People’s jobs and freedom are being jeopardised by the roll-out of new software by California’s courts.
Dave Lee, North America technology reporter
Take the example of Andrew.
It was Saturday and he was woken up with a start by his mother. There were four officers at the front door and he was about to be arrested.
“I’d only had four hours sleep and I’m only wearing gym shorts,” he recalled.
“I’m thinking, what happened? I was completely confused.”
Unbeknown to his parents, 24-year-old Andrew – not his real name – had recently finished a six-month drug programme after he was caught in possession of marijuana and ecstasy.
Which is why he was so confused. It was his first offence and he had done the course as asked. A judge had then told him the case had been dismissed.
“I did what I was supposed to.”
But the court’s new computer system had other ideas and Andrew was put into a police car and driven off to jail.
Andrew’s story is just one of many relating to Odyssey, the new system being rolled out across much of California to deal with case file management.
So far, the problems have seen people wrongfully arrested, held in prison longer than required and in several cases mistakenly told they must register as sex offenders.
The software, created by Texas-based Tyler Technologies, costs about $5m (£4m) and is set to gradually replace a decades-old e-filing system that looks like something a hacker would use in a Hollywood movie.
Tyler Technologies acknowledged in a statement that the upgrade process had been “challenging” – but said poor training was to blame for bad inputting of data and integration with third-party applications that often introduce glitches into the system.
One of the state’s early adopters of the new technology is Alameda County, an area which covers around 1.5 million people in the San Francisco Bay Area, though not San Francisco itself.
The county’s public defender, Brendon Woods, is now supporting many clients who have been affected by the issues.
He said a cumbersome user interface was causing the time taken to update a record to jump from around one minute to as much as 30 minutes per entry.
As well as wrongful arrests and incorrectly extended custody, Mr Woods has seen several cases of misdemeanour offenses incorrectly appearing on the system as serious felony charges.
He sees the continued use of the software as a threat to the constitutional rights of many people living in the county.
“It’s something that shouldn’t happen,” Mr Woods told the BBC.
“When you could be out in the community, working, providing for your family, seeing your kids… and then one minute you are in jail – due to no fault of your own?
“That is absolutely terrible.”
A missed Thanksgiving
Mr Woods has filed a motion to compel the court to either keep accurate same-day records or completely abandon the new system, which he described as being unfit for purpose.
The initial judge in the case chose not to hear the motion, instead referring it to a more senior judge to be heard in mid-January.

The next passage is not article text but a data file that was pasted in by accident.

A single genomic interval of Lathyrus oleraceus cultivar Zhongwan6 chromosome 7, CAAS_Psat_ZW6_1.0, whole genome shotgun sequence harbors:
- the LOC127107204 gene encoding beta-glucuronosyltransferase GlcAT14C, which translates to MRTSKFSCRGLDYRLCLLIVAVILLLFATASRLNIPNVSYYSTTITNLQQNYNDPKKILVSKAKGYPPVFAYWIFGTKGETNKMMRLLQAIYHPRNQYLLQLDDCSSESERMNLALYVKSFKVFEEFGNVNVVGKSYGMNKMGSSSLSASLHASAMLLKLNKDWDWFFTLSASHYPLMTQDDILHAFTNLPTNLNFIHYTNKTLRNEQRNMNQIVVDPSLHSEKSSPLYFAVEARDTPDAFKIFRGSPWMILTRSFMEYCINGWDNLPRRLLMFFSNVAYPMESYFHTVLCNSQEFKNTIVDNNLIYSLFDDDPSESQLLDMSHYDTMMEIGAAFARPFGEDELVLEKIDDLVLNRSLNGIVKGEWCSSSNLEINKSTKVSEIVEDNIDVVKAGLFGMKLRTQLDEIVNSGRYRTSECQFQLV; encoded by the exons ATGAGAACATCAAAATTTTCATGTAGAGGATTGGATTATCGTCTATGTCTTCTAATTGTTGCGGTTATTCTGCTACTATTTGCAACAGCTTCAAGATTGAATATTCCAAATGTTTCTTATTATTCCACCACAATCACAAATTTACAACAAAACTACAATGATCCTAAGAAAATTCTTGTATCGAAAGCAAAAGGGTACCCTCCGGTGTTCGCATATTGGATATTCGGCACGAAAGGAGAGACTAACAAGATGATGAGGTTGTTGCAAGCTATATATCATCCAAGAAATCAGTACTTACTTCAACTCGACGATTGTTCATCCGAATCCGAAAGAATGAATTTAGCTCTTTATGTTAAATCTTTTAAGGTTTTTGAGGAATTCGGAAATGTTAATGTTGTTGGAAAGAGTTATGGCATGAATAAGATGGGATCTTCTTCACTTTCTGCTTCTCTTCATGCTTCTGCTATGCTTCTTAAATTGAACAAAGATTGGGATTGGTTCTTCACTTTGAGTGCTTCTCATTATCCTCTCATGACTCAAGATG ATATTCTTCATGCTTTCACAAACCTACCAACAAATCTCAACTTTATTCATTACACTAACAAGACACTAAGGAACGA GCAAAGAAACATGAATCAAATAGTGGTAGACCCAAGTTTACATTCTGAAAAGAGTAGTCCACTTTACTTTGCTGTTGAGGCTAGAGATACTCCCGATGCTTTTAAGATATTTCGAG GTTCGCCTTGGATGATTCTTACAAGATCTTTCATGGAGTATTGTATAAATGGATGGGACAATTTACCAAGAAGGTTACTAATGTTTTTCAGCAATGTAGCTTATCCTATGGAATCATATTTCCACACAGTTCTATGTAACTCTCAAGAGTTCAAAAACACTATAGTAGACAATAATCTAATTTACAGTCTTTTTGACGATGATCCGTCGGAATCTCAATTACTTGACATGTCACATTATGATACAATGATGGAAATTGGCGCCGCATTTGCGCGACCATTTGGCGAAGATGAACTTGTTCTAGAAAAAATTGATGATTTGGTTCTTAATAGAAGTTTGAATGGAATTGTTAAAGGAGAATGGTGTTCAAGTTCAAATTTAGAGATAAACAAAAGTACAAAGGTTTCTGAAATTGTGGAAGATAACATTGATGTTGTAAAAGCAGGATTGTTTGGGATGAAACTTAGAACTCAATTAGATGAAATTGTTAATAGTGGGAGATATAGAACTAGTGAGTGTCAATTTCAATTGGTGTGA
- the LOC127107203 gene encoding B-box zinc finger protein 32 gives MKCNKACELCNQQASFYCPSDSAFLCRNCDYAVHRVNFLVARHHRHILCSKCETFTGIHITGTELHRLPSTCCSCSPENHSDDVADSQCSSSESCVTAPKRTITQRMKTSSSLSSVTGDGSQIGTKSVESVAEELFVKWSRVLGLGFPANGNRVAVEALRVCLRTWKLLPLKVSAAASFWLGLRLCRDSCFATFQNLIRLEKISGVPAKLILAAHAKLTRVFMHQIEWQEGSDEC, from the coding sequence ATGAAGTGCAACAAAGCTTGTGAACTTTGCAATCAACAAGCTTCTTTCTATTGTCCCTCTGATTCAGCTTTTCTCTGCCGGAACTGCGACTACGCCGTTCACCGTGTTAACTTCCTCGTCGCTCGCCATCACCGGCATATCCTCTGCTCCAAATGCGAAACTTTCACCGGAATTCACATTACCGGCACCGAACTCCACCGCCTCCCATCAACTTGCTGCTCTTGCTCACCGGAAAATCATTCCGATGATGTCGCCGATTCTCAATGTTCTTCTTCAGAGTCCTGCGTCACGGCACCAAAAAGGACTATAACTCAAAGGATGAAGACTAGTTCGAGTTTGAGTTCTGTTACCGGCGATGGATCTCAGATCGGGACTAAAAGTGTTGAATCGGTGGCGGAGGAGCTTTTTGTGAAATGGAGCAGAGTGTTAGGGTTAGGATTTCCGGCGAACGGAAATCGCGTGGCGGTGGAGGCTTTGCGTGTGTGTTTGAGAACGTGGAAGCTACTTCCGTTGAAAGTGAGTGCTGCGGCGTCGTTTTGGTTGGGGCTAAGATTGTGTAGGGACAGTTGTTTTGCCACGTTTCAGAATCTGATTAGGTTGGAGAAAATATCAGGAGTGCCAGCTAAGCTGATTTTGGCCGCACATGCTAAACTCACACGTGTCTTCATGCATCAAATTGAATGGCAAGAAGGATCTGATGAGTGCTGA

That is too long to wait, Mr Woods argued – and so he has appealed against that decision to Alameda County’s Superior Court.
Until it is resolved, he said his inbox is steadily filling up with incidents in Alameda County and beyond.
“I got an email yesterday,” he says.
“We had a client who took a [plea] deal and he was supposed to be released the day before Thanksgiving. The system wasn’t inputted properly. He was held an extra four days.”
Minor driving offences were incorrectly appearing as serious felonies, meaning if an affected person applied for a job, they are likely to be flagged as having a serious criminal record.
Mr Woods added: “We’ve had clients who were supposed to register as drug offenders, the system shows them as registering as sex offenders.”
Tyler Technologies provided a statement to the BBC in which it defended its software, and shifted blame back to Alameda County’s staff.
It said many factors could impact the software’s usefulness, among them training of those who use the technology.
“We are confident that we have the experience to help our client navigate those inevitable headwinds, just as we have done many times before with other complex implementations,” spokesman Tony Katsulos said.
“However, this must be a co-operative process. A project’s success is contingent on both parties – the jurisdiction and the software provider - working co-operatively together.
“We have reiterated our commitment to this approach to Alameda and continue to make ourselves available to them.”
Alameda County is not the only area to have struggled with Odyssey. Similar problems have been reported in Tennessee and also in Indiana – where prosecutors have had a perhaps more troubling issue of inmates being mistakenly released early.
But Tyler Technologies said the problems only amounted to a handful of issues given the software is used in over 600 counties across 21 US states.
The plea for patience angered Andrew, who said were it not for a supportive family, his life could have spiralled as a result of the wrongful arrest.
He said he expected some people to have less concern about the issue given that those being mistakenly arrested were involved in a crime of some nature.
“If you don’t sympathise with me, I don’t really care at this point. What happened to me was definitely not fair. There’s no justification for that.
“I paid my dues, I’m better for it.
“But that was not right.”